If they are sceptical about social media promotions or email marketing, don’t include these elements in your statement (although they are still a part of your marketing efforts).
The sooner you know who your real audience is, the easier it will be to formulate a statement that makes sense for your company’s history and business strategy.
It is also important not to neglect all other aspects of the demographic that might be interested in your brand down the line.
Consider these factors before using a professional copywriter to write your branding statement.
Making people believe
The hardest part of creating a statement is putting all the research into a cohesive whole.
Honest Tea’s branding statement says merely “…to create and promote great-tasting, healthy organic beverages”.
You can do this as well in several ways, none of which will be easy to do because they will have far-reaching consequences for your brand recognition (either good or bad).
Taking all the words you have gathered and creating a statement that consists of no more than ten words (10) in total is the right place to start.
Creating a company-wide poll and picking which words are more suitable for your company than others is the right way of engaging everyone on your payroll.
Keep in mind that you can also create a public contest for statement creation with a prize attached to it.
Using a marketing service or other professional outlet is a good idea if you get stuck juggling the words around.
Remember to always triple-check anything you have created before implementing it company-wide.
Use this statement in every facet of your company, word for word.
Failing to do so will create public confusion and drag your image down as a company that doesn’t care for consistency or professionalism.
Testing the waters
Before making a public statement about your vision and company direction, you can conduct several tests to make sure that your new message is suitable.
Keep in mind that these tests are always at their best when done by professional marketing and HR agencies, but you can also conduct an in-house analysis and feedback.
Gather public test groups centred on customers and volunteers.
Talk to them about your company policies and the creative process that brought you to your new statement.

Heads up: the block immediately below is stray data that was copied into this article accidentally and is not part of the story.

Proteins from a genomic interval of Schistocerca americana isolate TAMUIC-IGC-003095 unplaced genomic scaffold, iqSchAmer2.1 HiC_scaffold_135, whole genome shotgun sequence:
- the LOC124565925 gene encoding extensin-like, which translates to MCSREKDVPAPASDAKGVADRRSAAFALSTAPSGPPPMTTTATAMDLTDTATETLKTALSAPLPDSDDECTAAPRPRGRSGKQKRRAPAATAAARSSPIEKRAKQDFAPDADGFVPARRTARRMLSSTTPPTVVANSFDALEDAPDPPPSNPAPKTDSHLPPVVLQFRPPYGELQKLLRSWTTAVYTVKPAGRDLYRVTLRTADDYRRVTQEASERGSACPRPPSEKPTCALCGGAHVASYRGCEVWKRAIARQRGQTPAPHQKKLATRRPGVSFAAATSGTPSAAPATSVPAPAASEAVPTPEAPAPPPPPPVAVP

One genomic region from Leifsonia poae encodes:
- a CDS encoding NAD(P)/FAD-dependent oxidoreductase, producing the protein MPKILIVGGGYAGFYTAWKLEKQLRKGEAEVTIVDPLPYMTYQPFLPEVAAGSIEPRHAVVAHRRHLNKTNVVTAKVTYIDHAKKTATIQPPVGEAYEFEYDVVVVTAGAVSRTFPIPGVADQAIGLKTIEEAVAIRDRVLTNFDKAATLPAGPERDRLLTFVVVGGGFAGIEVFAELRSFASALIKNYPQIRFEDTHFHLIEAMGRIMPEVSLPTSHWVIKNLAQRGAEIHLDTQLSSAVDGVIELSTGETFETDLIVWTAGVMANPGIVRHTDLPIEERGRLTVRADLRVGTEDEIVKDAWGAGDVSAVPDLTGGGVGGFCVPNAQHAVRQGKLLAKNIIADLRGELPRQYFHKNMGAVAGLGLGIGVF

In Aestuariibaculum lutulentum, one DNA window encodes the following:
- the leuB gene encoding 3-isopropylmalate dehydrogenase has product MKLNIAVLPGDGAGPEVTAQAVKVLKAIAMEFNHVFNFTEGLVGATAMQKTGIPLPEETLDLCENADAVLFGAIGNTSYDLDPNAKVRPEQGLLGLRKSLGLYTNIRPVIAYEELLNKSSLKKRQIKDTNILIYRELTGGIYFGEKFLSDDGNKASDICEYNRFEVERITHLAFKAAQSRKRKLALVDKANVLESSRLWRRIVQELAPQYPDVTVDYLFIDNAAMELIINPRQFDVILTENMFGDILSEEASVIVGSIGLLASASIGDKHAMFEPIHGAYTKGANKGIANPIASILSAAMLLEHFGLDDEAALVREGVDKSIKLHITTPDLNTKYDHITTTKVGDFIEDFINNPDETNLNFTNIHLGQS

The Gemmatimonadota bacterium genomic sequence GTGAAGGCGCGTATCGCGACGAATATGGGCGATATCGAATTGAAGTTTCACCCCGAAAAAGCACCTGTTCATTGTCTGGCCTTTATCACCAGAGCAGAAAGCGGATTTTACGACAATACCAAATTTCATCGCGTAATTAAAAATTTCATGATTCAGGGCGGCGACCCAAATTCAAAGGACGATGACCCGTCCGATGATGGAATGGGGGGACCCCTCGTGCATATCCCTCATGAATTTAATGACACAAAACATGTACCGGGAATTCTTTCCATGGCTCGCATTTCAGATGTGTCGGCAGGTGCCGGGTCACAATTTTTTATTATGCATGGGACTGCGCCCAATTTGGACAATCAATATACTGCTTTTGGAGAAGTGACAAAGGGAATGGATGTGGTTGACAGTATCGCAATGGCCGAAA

If you have ever seen The Coca-Cola Company’s mission statement, you know how much they value their customers.
With values that cover leadership and collaboration above all else, they proved to everyone that they are capable of accepting everyone as a friend.
Gauge their interest in the new statement by asking generalised questions targeted at the emotional response, such as:
“How does this make you feel?”
“Would you recommend our products to your friends or family?”
“Can you see yourself using our product 10 years down the line?” and so forth.
Conducting a test that revolves around your partners and shareholders is also an excellent way to get a second opinion on your new branding statement.
These are the people you will do business with in the future, and they deserve to know everything you do with your brand upfront.
Twitter’s mission statement is an excellent example of interdisciplinary connectivity across different mediums.
Their goal is to create connections, personal and professional, and as such, they have built their name as one of the most reliable social media platforms on the market.
Practicality and Marketability
Believe it or not, creating the statement itself is only a part of what makes the work complete.
You will have to monitor your stocks, partners, and customers for signs of appreciation or apprehension towards your brand in the coming months.
Pulling back your statement in those first months and reevaluating what you created is possible as long as you communicate your intention to the public.
JetBlue is an excellent example of proper customer engagement through a branding statement that says “…to inspire humanity – both in the air and on the ground”.
Don’t take public trust and customer loyalty for granted since it can backfire on your revenue stream.
Memorable statements with clear intent and messages are always appreciated by the customers.
Choose a statement that describes you in a positive light and makes sure that people remember your brand.
If you reach a point where customers can quote your branding statement in the middle of the street, you have succeeded in creating something unique as an entrepreneur.